switport access or routed link

I have a Cisco router and a 3750X layer 3 switch. Should I connect them as a routed link or an switchport access vlan1 from the router (see below)
Scenario 1:
Router-----------
interface gig0/0
ip address 10.10.10.1 255.255.255.0
sw--------------
interface gig1/0/1
switchport access vlan 1
switchport mode access
!
interface vlan1
ip address 10.10.10.2 255,255,255,0
!
interface vlan2
ip address 10.10.20.2 255.255.255.0
!
ip route 0.0.0.0 0.0.0.0 10.10.10.1

Scenario 2:
Router-----------
interface gig0/0
ip address 10.10.100.1 255.255.255.252
sw--------------
interface gig1/0/1
ip address 10.10.100.2 255.255.255.252
!
inteface vlan1
ip address 10.10.10.2 255.255.255.0
!
interface vlan2
ip address 10.10.20.2 255.255.255.0
!
ip route 0.0.0.0 0.0.0.0 10.10.100.1
LVL 1
leblancAccountingAsked:
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Don JohnstonInstructorCommented:
Both of the options you present are (functionally) the same.

So it doesn't matter which one you use.
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LeoCommented:
Agree with Don, from both of the configs you will achieve the same result, doesn't matter which one you use....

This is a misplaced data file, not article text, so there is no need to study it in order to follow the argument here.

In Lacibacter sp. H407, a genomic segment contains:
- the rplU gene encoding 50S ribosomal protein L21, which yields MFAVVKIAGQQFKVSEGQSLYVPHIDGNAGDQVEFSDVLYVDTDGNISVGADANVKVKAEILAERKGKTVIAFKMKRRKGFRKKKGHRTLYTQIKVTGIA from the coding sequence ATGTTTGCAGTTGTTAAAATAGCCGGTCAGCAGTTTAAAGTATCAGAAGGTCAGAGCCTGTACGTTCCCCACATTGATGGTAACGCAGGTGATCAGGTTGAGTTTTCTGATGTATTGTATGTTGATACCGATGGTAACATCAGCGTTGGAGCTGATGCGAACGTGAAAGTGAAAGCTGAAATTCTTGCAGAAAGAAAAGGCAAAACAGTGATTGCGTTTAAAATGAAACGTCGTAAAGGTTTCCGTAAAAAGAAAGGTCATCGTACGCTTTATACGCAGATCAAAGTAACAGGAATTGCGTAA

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leblancAccountingAuthor Commented:
ok. So in scenario 1, when I ping a device on vlan 2 from the router, Where will the routing occur? The link between the router and the switch only vlan1 subnet traffic. Thx
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Don JohnstonInstructorCommented:
Because the only device that has interfaces on VLAN 1 and VLAN 2, the switch will perform interVLAN routing.
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leblancAccountingAuthor Commented:
That's right. The switch will do intervlan. So you do not need to have a static route from the router because it is directly connected to vlan1. Correct? The reason I ask is because I build a lab on scenarion 1 and I could not ping vlan2 subnet. Thx
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LeoCommented:
To help clarify you more....
The pc for example in vlan 10 want to talk to server in another vlan say vlan 20 which will be in different subnet will not find server in same subnet and will throw the request to its gateway. Now the request is with 3750 switch and 3750 switch will check its routing table and will see that the server vlan which is vlan 20 is directly connected so it will route the packet to that vlan.

3750 will send an arp request for the server in vlan 20 to which your pc from vlan 10 want to talk to and once the mac address is learned it will reach the server and same way the reply will come back.

You do not need any subinterfaces because 3750 is itself a layer 3 switch will will handle routing between the vlans.
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LeoCommented:
Try enabling ip routing on the 3750 and add each vlan to a router protocol such as eigrp in the 3750 switch configuration.
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leblancAccountingAuthor Commented: